LEWISTON, Maine — Four newborn kittens were found covered in fleas and maggots in a Dumpster on Friday, and the animal control officer believes they were dumped there.
All four kittens were taken to the Androscoggin Humane Society in Lewiston, where they were immediately cleaned and bottle fed. However, two of the kittens were so weak they died over the weekend.
One of the remaining kittens has since been given to Moxie, a shelter cat who gave birth to her own litter a few days ago. Moxie immediately adopted the kitten and began nursing and cleaning her. The other kitten was expected to join that litter Monday. Both kittens, their new littermates and Moxie will be placed in foster care.
Animal Control Officer Wendell Strout said someone discovered the kittens in the Dumpster and called him to report it. He declined to say where in the city the Dumpster was located, because the incident is still under investigation. He believes charges will be filed.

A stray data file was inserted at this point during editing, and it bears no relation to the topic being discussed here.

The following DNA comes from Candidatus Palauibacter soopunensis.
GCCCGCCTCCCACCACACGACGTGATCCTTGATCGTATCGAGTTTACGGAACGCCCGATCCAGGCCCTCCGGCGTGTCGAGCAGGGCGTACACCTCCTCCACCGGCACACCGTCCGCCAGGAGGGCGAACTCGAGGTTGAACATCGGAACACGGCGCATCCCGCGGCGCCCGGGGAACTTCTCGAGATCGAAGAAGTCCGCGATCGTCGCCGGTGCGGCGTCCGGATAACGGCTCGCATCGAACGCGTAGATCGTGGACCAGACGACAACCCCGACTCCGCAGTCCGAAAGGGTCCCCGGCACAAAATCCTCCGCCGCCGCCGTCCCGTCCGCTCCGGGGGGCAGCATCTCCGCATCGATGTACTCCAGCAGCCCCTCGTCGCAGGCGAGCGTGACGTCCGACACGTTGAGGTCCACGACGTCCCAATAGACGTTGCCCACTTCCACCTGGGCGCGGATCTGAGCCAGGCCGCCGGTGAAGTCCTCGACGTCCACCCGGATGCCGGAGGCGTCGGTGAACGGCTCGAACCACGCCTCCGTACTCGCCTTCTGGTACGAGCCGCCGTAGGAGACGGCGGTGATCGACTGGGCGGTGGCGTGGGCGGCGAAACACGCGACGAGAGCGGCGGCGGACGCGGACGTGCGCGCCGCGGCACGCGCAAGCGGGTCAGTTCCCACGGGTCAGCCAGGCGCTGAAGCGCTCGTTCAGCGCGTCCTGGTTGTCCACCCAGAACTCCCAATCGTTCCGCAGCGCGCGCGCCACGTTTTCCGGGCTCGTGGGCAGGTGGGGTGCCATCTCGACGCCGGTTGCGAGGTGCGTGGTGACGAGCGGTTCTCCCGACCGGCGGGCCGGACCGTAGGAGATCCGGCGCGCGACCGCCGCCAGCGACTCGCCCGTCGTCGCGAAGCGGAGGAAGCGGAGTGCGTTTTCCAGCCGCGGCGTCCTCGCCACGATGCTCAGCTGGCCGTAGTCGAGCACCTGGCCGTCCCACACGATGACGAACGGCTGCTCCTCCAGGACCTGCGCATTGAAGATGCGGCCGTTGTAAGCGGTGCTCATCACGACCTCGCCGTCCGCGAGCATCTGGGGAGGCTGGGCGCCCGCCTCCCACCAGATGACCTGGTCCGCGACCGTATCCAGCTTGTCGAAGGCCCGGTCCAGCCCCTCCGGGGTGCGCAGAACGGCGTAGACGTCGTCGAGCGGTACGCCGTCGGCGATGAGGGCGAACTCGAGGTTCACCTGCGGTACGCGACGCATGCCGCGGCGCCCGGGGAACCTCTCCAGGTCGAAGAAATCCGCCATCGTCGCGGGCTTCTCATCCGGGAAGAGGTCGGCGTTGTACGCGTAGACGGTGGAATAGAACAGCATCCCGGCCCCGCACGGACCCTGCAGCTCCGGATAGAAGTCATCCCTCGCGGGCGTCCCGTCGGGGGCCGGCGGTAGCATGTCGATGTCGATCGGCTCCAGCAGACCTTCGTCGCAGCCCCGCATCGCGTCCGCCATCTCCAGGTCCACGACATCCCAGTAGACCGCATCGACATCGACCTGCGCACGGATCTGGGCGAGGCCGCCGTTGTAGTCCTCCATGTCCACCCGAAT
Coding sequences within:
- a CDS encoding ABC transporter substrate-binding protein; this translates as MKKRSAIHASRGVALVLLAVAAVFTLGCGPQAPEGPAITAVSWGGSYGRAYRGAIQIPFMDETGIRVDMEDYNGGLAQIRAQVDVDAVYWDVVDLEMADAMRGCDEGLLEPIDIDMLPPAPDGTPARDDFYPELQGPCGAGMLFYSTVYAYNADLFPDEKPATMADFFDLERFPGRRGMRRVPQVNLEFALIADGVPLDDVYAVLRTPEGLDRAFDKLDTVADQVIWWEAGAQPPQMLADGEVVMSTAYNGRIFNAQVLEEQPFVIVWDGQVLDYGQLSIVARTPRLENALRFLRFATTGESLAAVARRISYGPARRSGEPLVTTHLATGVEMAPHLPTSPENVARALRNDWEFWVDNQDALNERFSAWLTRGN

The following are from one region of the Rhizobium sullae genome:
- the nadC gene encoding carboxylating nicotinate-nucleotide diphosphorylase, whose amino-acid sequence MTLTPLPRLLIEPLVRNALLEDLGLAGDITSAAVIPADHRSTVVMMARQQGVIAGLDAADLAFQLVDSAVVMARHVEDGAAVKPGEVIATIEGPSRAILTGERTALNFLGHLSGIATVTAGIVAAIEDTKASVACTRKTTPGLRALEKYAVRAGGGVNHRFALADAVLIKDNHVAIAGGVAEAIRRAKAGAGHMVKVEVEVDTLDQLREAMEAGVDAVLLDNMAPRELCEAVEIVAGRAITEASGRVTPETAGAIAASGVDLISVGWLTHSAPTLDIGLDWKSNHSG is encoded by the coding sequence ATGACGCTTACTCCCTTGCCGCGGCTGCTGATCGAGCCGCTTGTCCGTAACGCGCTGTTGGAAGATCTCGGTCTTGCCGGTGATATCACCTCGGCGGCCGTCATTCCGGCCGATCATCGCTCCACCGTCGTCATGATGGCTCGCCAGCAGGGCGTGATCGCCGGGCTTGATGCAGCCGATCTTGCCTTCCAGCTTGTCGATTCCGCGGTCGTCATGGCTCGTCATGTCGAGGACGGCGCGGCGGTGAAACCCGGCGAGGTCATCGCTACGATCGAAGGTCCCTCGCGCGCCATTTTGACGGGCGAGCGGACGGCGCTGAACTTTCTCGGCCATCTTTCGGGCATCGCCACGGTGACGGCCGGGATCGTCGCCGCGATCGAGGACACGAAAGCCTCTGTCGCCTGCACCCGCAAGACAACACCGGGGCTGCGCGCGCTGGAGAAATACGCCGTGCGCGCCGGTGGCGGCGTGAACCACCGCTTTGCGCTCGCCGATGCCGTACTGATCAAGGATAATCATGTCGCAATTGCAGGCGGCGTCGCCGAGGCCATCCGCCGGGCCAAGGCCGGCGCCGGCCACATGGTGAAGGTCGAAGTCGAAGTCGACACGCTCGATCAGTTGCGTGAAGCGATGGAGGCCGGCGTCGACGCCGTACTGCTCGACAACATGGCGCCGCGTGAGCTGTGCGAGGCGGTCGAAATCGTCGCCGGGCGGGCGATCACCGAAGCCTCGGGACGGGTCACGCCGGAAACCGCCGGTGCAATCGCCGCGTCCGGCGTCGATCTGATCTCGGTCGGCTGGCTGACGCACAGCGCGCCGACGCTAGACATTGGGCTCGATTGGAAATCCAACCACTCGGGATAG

“These [kittens] were dumped,” he said.
Operations Manager Zachary Black said the kittens were likely a day old or less when they were found.
“Their umbilical cords were still attached to them. We had to cut them off,” Black said. “So the mom cat had probably just given birth when they were tossed.”
The two remaining kittens — a male and female — are short-hair gray tiger-tortoiseshell cats. Black said it’s saddened the staff to see the newborn kittens discarded.
“We’re here seven days a week to take pets in, so throwing them away isn’t necessary,” he said. “We don’t ask any questions as long as you’re from our Androscoggin County. We take pets in. We don’t have a fee; we just ask for a donation.”
The Greater Androscoggin Humane Society is currently caring for 250 cats, including about 100 in foster care. The shelter is at capacity for cats and kittens. It has been so inundated with the animals lately that it’s currently giving away adult cats and has cut in half its adoption fee for kittens. Adoptive families can save another $15 by donating cat or kitten food or litter.
Although it’s at capacity, the shelter does not turn away animals. It has found adoptive homes for about 2,400 animals since January.
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